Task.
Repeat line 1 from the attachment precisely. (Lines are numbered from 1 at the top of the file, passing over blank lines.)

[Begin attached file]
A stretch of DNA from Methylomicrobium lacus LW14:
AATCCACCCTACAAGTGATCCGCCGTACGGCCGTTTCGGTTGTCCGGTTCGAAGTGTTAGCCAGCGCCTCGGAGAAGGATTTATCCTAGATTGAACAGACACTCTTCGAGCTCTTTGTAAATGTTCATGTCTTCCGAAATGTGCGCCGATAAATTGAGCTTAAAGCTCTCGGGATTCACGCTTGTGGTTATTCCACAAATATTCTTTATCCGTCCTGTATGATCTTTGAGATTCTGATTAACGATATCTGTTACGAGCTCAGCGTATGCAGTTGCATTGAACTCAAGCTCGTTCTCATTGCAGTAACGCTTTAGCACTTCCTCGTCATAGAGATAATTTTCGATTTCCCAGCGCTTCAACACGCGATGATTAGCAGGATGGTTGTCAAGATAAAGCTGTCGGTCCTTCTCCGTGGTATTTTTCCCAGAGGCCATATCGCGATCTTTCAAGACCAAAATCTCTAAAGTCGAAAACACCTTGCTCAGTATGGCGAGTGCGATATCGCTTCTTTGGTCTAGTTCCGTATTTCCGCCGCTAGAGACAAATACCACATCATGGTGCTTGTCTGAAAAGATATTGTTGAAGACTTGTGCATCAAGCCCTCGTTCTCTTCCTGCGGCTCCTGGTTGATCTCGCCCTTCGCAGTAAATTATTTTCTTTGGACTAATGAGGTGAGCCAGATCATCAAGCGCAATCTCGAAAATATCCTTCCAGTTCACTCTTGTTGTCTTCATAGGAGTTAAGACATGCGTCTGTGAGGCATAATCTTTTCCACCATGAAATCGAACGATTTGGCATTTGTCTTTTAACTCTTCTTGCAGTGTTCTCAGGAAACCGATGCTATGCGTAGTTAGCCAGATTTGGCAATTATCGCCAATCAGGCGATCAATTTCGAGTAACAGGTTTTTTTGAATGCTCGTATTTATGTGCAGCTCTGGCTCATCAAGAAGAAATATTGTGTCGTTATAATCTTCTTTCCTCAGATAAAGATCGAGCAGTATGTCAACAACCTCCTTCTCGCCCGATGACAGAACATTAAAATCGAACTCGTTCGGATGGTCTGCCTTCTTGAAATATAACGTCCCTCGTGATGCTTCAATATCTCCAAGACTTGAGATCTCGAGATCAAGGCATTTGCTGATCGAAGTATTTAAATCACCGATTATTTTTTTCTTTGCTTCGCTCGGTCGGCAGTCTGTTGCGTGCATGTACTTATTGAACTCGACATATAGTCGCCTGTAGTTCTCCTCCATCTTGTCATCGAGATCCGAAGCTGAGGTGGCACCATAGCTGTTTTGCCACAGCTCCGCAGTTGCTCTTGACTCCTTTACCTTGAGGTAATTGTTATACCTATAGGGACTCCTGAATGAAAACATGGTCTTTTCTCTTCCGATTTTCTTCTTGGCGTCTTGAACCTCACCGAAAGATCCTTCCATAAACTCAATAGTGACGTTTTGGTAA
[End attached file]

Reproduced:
A stretch of DNA from Methylomicrobium lacus LW14: